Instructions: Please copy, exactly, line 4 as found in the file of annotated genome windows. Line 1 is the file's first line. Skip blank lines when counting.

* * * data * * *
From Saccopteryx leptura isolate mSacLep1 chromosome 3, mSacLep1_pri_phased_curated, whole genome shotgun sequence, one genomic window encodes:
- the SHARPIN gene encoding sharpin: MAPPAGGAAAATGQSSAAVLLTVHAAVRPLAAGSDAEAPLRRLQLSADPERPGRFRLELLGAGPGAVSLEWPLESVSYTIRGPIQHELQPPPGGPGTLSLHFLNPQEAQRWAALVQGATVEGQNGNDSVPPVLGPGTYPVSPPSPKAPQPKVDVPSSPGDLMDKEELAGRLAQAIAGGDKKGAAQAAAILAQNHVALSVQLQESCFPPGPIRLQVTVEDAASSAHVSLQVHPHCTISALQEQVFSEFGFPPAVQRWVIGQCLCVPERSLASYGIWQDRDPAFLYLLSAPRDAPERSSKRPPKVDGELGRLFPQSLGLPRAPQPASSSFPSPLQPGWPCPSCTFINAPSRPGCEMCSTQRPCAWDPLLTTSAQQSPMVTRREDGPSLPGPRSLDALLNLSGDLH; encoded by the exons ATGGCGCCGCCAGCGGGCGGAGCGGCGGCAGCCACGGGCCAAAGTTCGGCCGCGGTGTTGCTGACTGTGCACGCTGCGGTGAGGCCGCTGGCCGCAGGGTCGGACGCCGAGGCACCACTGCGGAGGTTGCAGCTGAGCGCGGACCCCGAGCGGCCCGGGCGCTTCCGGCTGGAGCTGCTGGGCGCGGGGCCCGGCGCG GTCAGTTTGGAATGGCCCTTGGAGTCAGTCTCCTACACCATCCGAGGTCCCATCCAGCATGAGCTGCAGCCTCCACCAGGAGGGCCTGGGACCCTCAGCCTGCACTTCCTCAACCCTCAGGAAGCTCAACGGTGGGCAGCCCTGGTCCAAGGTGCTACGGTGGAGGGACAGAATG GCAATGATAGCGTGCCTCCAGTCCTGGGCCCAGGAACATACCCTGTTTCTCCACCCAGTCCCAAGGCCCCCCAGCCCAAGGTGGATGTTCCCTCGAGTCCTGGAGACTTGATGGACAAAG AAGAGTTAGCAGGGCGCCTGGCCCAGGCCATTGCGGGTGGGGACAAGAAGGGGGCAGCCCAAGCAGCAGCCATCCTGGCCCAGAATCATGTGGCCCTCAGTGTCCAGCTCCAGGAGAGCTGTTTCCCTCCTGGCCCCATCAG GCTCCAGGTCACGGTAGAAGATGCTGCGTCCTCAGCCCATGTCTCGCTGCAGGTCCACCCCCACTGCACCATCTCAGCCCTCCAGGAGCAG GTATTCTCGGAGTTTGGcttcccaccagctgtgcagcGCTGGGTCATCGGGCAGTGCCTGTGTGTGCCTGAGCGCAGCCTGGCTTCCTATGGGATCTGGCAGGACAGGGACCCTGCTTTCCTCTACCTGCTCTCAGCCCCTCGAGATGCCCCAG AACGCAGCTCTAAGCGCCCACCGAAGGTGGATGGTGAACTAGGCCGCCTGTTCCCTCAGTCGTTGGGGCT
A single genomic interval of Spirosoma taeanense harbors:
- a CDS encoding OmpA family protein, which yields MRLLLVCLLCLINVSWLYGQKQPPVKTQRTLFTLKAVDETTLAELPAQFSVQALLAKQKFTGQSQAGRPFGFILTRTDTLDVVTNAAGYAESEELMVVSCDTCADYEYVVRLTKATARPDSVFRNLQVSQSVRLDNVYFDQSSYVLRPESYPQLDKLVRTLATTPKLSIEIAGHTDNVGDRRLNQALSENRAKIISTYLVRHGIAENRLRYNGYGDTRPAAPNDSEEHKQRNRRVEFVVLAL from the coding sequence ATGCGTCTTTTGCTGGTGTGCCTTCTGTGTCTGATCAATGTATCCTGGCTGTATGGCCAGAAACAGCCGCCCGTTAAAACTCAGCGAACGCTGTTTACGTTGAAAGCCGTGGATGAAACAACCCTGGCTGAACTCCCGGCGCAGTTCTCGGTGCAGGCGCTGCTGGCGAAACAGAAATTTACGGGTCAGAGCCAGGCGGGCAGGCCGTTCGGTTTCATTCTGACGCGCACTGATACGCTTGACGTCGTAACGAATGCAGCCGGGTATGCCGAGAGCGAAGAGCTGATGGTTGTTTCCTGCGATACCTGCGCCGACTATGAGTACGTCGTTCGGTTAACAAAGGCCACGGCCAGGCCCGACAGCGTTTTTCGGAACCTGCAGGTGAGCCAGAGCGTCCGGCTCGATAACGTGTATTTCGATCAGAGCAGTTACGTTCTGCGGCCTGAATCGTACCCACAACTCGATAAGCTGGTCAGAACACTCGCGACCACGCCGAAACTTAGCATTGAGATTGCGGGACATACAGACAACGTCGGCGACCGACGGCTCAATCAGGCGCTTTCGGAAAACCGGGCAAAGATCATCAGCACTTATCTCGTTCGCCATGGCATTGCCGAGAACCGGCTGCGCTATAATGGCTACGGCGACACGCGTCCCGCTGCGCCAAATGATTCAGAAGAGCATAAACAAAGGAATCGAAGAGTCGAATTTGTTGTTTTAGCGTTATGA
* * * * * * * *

- a CDS encoding OmpA family protein, which yields MRLLLVCLLCLINVSWLYGQKQPPVKTQRTLFTLKAVDETTLAELPAQFSVQALLAKQKFTGQSQAGRPFGFILTRTDTLDVVTNAAGYAESEELMVVSCDTCADYEYVVRLTKATARPDSVFRNLQVSQSVRLDNVYFDQSSYVLRPESYPQLDKLVRTLATTPKLSIEIAGHTDNVGDRRLNQALSENRAKIISTYLVRHGIAENRLRYNGYGDTRPAAPNDSEEHKQRNRRVEFVVLAL from the coding sequence ATGCGTCTTTTGCTGGTGTGCCTTCTGTGTCTGATCAATGTATCCTGGCTGTATGGCCAGAAACAGCCGCCCGTTAAAACTCAGCGAACGCTGTTTACGTTGAAAGCCGTGGATGAAACAACCCTGGCTGAACTCCCGGCGCAGTTCTCGGTGCAGGCGCTGCTGGCGAAACAGAAATTTACGGGTCAGAGCCAGGCGGGCAGGCCGTTCGGTTTCATTCTGACGCGCACTGATACGCTTGACGTCGTAACGAATGCAGCCGGGTATGCCGAGAGCGAAGAGCTGATGGTTGTTTCCTGCGATACCTGCGCCGACTATGAGTACGTCGTTCGGTTAACAAAGGCCACGGCCAGGCCCGACAGCGTTTTTCGGAACCTGCAGGTGAGCCAGAGCGTCCGGCTCGATAACGTGTATTTCGATCAGAGCAGTTACGTTCTGCGGCCTGAATCGTACCCACAACTCGATAAGCTGGTCAGAACACTCGCGACCACGCCGAAACTTAGCATTGAGATTGCGGGACATACAGACAACGTCGGCGACCGACGGCTCAATCAGGCGCTTTCGGAAAACCGGGCAAAGATCATCAGCACTTATCTCGTTCGCCATGGCATTGCCGAGAACCGGCTGCGCTATAATGGCTACGGCGACACGCGTCCCGCTGCGCCAAATGATTCAGAAGAGCATAAACAAAGGAATCGAAGAGTCGAATTTGTTGTTTTAGCGTTATGA